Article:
The powerful drama-filled paintings of Jules Maidoff adorn the walls of private and public art collections worldwide. A foreign local, Jules grew up in the Bronx, and moved to Florence, Italy in 1973, to pursue his passion for art. He is the co-founder of SACI, Studio Arts College International, and has held over 60 solo exhibitions throughout Europe. At the age of 86, he continues a prolific artistic career as a painter and acclaimed patron of the arts.

“Florence changed my life.”

In his painting studio at home we chat about art, inspiration and his current musings. Surrounded by paintings archived chronologically from the 1950’s to the present, Jules sits reflectively on a swivel chair, chewing on an unlit Cuban cigar, in front of his latest work “The Last Leap”.

What inspires you to create? The delightful thing about living in Europe is the totally diverse culture, language, architecture, food and the traditional way of doing things. It’s always stimulating. Eighty percent of what inspires me comes from before I was an adult—the elderly, cousins, how we formed and tested friendships, growing up in NY, my father… My father urged me to draw when I was five. He gave me a big pile of yellow paper and I thought art was a very natural way of spending my time.

What attracted you to your studio? The space was inside and outside. I’ve always had a studio where I live. 

What are your workspace essentials? Classical music on the radio, the right chair and my easel. An iron-maker made the easel I designed. I have two, so if I have a big picture I can use both. 

How many pictures do you work on at a time? Typically 3 to 4 pictures. 

What’s on your Instagram? Pictures of my granddaughter, pictures of my paintings, things from my house and an occasional video. 

What’s on your nightstand? Pens, medicine boxes, Vicks VapoRub, scissors, comb, eyeglasses, radio and a Sicilian sculpture. 

Which artwork do you most value? “The Embrace” I painted it in 1980, it opened up new years of discovery. 

What object do you most value? A crazy Asian god that I bought somewhere from South East Asia when I was 23 maybe 25. 

What are you reading? “The Complete Works of Arthur Conan Doyle” 

A favourite place to visit in Florence? Museo Marino Marini

What was your last online purchase? A pair of white sneakers.

PS: Thank you Jules for sharing your passion for art!



Ciao Florence!

In a city that many say stays the same, Florence has proven that historic spaces and traditional food can be reinvented. Originally opened in 1896 as Florence’s first hardware store, La Ménagère was transformed by the Florentine architecture and design firm Q-Bic into a chic retail and dining destination. The stylish locale—now home to a revamped home-goods store, restaurant, bistro, music venue, and flower shop—boasts minimally set tables, large orchids suspended from the building’s historical vaulted ceilings, and a variety of designer lighting set against a mix of ancient stone surfaces.

Italian food is regional and Florentine flavors hold their own. Located opposite the famous Caffè GilliIrene is one of the most recent additions to Florence’s modern dining scene. The restaurant is helmed by director of food Fulvio Pierangelini, whose previous restaurant received two Michelin stars. Reserve ahead to secure a spot on the outdoor terrace.  The upscale Italian food court above the city’s historical Mercato Centrale boasts an intriguing array of craft beers and local wines available by the glass, as well as Tuscany’s finest artisanal salami, cheese, pasta, and chocolate.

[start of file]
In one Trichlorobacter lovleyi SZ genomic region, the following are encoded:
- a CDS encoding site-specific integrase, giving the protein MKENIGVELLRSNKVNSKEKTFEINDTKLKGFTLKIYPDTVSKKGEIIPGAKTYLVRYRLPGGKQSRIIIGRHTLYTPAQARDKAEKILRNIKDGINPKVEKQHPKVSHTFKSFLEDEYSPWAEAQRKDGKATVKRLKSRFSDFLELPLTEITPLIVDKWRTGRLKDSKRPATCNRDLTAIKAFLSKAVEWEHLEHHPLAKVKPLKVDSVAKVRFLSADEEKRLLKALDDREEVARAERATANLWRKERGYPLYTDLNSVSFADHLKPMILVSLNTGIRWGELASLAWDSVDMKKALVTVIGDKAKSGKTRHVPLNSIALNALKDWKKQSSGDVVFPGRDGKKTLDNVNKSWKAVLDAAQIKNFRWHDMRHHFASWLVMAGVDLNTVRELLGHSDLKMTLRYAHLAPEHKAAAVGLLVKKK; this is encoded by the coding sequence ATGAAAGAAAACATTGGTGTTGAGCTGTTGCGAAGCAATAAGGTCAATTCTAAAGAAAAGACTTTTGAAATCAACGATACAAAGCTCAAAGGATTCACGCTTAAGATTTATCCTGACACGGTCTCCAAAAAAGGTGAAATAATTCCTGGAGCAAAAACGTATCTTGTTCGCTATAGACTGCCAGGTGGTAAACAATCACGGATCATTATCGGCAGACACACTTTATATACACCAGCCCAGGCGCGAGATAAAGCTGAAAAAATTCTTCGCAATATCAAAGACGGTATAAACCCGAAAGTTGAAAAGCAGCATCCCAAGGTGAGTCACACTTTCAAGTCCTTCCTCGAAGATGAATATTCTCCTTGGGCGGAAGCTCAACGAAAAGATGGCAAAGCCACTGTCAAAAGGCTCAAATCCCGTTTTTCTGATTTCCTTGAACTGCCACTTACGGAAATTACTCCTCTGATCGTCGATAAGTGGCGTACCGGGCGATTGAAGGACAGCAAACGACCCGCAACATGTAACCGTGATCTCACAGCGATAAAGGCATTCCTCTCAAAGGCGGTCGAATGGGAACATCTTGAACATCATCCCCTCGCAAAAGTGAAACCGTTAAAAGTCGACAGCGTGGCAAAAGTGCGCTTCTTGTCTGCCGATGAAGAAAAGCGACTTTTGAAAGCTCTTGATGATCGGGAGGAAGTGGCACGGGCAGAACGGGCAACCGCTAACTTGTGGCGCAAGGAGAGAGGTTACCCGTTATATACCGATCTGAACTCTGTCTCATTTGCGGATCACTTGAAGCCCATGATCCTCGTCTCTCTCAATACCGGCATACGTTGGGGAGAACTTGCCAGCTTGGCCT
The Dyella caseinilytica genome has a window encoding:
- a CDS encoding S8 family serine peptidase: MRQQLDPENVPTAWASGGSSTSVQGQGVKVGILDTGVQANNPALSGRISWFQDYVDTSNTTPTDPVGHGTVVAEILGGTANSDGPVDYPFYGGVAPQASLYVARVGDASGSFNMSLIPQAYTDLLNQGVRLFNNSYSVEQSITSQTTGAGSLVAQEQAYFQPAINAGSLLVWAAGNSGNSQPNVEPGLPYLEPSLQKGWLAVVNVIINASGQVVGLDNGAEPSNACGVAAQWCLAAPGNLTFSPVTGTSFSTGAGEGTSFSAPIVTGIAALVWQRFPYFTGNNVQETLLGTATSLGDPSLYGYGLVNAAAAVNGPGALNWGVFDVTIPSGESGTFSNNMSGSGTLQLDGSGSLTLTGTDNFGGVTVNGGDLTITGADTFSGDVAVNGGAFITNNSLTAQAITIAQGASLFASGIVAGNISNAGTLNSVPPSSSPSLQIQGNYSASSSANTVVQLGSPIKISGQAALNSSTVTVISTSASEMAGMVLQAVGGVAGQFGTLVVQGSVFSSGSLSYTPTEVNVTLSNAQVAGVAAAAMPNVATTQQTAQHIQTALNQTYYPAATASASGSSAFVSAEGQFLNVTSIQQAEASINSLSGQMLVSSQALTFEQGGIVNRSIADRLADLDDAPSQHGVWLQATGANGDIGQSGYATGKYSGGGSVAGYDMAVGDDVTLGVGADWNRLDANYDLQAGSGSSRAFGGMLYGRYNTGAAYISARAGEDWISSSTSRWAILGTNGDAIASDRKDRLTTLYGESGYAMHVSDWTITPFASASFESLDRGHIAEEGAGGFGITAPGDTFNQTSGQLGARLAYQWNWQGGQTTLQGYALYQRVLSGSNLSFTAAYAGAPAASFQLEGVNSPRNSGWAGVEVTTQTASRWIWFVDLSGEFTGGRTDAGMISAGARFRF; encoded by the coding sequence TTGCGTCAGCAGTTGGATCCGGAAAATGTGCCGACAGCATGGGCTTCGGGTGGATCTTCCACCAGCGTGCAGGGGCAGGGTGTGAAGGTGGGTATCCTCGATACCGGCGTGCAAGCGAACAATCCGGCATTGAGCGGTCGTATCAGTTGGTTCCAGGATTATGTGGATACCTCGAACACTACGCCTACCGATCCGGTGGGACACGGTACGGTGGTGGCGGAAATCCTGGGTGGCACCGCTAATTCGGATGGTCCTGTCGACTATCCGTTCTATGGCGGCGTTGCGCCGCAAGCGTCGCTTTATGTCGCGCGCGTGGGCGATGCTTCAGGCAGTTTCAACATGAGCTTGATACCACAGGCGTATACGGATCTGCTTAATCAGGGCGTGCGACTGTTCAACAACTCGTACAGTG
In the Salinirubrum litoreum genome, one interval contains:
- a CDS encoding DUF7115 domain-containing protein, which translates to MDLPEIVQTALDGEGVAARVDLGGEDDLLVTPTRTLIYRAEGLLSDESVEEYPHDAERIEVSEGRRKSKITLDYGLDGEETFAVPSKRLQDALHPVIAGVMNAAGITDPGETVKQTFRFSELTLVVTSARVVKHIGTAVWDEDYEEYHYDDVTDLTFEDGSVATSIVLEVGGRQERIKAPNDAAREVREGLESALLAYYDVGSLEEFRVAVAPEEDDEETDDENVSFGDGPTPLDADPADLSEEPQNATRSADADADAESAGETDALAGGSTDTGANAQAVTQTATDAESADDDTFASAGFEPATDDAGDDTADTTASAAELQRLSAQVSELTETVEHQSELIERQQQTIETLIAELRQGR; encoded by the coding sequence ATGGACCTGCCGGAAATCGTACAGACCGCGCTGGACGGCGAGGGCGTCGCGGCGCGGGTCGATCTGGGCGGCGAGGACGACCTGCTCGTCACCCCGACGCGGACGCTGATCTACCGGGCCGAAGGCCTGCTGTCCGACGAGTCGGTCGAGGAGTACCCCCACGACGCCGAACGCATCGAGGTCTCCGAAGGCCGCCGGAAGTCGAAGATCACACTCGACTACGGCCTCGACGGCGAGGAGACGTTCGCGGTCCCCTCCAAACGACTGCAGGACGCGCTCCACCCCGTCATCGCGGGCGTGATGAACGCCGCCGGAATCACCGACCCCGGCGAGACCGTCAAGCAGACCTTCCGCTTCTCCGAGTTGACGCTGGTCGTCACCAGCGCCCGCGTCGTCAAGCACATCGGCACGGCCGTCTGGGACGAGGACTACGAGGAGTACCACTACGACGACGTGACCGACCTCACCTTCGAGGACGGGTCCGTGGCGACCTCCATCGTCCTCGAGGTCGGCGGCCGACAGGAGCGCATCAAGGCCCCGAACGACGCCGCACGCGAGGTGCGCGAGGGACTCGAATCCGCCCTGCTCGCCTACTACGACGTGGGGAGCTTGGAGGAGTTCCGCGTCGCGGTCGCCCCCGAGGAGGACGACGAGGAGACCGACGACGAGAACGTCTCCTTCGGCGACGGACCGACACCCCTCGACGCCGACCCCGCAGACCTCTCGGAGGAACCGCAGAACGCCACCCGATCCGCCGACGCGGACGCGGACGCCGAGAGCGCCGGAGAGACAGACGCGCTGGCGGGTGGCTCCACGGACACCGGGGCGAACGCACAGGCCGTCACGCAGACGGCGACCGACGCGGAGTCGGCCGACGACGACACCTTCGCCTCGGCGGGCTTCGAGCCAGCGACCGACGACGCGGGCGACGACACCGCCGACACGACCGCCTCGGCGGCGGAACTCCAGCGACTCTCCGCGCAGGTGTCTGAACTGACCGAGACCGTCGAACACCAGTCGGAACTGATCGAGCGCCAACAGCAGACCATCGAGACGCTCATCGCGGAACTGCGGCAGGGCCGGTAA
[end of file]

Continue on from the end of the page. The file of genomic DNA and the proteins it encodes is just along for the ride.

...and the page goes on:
Hotel Spadai opened last year after undergoing a renovation led by Rome-based architect Franco Bernardini. Located in a Renaissance-style building in the historical center of Florence, the hotel blends traditional architecture and contemporary Italian décor with American-friendly amenities. After a day of sight-seeing, enjoy an aperitivo at Spadai’s lounge bar or take in the beautiful evening view of the dramatically illuminated Duomo from the top of the spiral staircase.

Portrait Firenze, owned by the Ferragamo family, this five-star, all-suite hotel sets a high standard for style; each spacious and elegantly furnished room is an homage to Florentine craftsmanship. The hotel’s immense windows overlook the Ponte Vecchio, the Arno River, and the hillside to Fiesole, just like a scene from A Room with a View.

This post was adapted from ‘Weekender' that ran in Boston Home Magazine in May 2016.

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Buongiorno Florence!

On the heels of fashion week in Florence, Pitti Immagine Filati launched the anticipated 2018 Spring/Summer lifestyle trends for the textile and knitwear industry. Before fashion hits the catwalk, this is where it all takes shape. An exhibition titled "The Passenger," dedicated to all things travel, was the centerpiece for revealing the concepts. Fashion and accessories were styled against a backdrop of lifestyle videos, suitcases of textile swatches, and oversized cotton reels in each of the nine color palettes. 

Italian and foreign exhibitors showcased their innovation in materials and construction. 3-D printing, laser-cut technology and software formed the basis of an impressive collection of textiles. Many of the design details reflected the latest in interior design trends: padded jackets that resemble quilted seat upholstery, metallic threads which mirror what is being woven in rugs and of course, the big trend color for interiors, green.

Walking among fashion buyers, designers, and the world's most influential stylemakers added to the exciting discovery of the future direction in fashion.

PS. View more images on my instagram #kbfieldnote